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The Jump Rope Dress is labeled as a more intermediate level pattern, but the instructions are excellent and I had no problems with the sewing. The placket and collar obviously require attention to detail — and some hand sewing, something that used to make me blanch but that I now enjoy. I may not be very quick with my blind stitch, but I am quite comfortable with it now, thanks to last year’s apparel sewing course at Creative Arts Workshop in New Haven.

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I’ll admit it, I’m pretty dang proud of that placket and collar.

It is finally starting to feel like fall here, which inspired me to venture farther than our backyard for this photo shoot. On our way home from school we stopped at the park to nab some photos and play. The minute I opened the car door, Daisy was off running and climbing and exploring. At one point she waited for us to catch up and then shouted, “let’s enjoy nature!” before sprinting off again, which had her brother and me cracking up.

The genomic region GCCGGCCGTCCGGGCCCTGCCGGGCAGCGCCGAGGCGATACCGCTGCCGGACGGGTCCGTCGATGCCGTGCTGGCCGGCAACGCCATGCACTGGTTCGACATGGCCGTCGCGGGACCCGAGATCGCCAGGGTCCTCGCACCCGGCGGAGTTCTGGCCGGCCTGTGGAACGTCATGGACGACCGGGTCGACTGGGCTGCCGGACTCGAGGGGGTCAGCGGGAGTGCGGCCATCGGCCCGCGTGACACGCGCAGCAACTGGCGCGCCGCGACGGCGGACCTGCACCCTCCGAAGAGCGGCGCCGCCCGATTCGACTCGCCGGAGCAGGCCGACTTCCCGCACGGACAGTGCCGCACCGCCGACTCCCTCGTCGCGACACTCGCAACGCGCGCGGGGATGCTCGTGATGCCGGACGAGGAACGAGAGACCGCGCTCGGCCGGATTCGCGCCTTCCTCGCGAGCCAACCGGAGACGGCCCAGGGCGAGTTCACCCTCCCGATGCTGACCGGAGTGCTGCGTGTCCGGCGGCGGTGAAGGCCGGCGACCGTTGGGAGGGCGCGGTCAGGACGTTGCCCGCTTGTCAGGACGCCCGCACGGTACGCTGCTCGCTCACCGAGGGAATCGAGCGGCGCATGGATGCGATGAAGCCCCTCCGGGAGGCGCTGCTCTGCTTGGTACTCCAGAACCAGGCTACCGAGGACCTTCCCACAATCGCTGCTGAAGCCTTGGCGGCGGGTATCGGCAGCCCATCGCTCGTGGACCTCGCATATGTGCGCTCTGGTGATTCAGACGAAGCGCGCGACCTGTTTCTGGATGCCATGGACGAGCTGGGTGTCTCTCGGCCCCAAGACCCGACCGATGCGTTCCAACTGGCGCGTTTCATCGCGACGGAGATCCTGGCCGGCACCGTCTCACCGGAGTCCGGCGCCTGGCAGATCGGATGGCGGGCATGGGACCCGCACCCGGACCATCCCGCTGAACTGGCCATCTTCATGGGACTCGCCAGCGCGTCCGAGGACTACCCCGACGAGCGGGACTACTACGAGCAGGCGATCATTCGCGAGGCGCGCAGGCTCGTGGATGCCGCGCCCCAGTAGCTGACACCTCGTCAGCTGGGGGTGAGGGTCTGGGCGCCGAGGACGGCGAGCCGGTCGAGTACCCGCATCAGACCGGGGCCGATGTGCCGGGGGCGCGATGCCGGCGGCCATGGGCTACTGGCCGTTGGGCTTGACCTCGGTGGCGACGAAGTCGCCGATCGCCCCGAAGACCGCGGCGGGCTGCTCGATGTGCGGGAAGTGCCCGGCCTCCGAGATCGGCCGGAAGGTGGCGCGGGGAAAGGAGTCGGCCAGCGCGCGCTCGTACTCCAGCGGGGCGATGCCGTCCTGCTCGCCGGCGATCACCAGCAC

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I just love how fall comes in and blows out all the lingering heavy, humid air of late summer and invigorates us.

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Cheers to Autumn!

Music Box Jumper & Wee Wander

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Despite the dearth of blog posts over the past year or so, I was sewing quite a bit. Projects just don’t always make it from sewing machine to website. This weekend as I was clearing outgrown clothes from my children’s drawers and closets, I was reminded of this lovely dress I made my daughter for Easter, 2015. And it still fits! In fact, it probably fits better now than when I made it, so I thought I’d share it here.